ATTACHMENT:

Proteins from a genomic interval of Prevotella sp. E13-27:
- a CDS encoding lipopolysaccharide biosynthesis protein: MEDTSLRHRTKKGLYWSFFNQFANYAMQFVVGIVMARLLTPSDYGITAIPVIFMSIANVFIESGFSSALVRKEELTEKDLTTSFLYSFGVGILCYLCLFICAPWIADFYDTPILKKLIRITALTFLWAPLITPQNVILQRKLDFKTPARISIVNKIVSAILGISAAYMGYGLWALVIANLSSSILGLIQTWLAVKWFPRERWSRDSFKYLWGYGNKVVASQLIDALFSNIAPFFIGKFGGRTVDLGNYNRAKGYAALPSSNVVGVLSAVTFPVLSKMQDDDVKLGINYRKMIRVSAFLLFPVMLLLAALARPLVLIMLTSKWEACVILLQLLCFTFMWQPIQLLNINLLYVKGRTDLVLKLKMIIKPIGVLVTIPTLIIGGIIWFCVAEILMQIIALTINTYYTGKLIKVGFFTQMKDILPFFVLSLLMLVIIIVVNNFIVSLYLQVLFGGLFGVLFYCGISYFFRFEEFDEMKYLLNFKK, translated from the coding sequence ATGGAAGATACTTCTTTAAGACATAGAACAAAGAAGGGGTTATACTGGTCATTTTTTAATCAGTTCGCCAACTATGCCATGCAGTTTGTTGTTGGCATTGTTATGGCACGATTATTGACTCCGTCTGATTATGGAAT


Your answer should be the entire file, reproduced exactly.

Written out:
Proteins from a genomic interval of Prevotella sp. E13-27:
- a CDS encoding lipopolysaccharide biosynthesis protein: MEDTSLRHRTKKGLYWSFFNQFANYAMQFVVGIVMARLLTPSDYGITAIPVIFMSIANVFIESGFSSALVRKEELTEKDLTTSFLYSFGVGILCYLCLFICAPWIADFYDTPILKKLIRITALTFLWAPLITPQNVILQRKLDFKTPARISIVNKIVSAILGISAAYMGYGLWALVIANLSSSILGLIQTWLAVKWFPRERWSRDSFKYLWGYGNKVVASQLIDALFSNIAPFFIGKFGGRTVDLGNYNRAKGYAALPSSNVVGVLSAVTFPVLSKMQDDDVKLGINYRKMIRVSAFLLFPVMLLLAALARPLVLIMLTSKWEACVILLQLLCFTFMWQPIQLLNINLLYVKGRTDLVLKLKMIIKPIGVLVTIPTLIIGGIIWFCVAEILMQIIALTINTYYTGKLIKVGFFTQMKDILPFFVLSLLMLVIIIVVNNFIVSLYLQVLFGGLFGVLFYCGISYFFRFEEFDEMKYLLNFKK, translated from the coding sequence ATGGAAGATACTTCTTTAAGACATAGAACAAAGAAGGGGTTATACTGGTCATTTTTTAATCAGTTCGCCAACTATGCCATGCAGTTTGTTGTTGGCATTGTTATGGCACGATTATTGACTCCGTCTGATTATGGAAT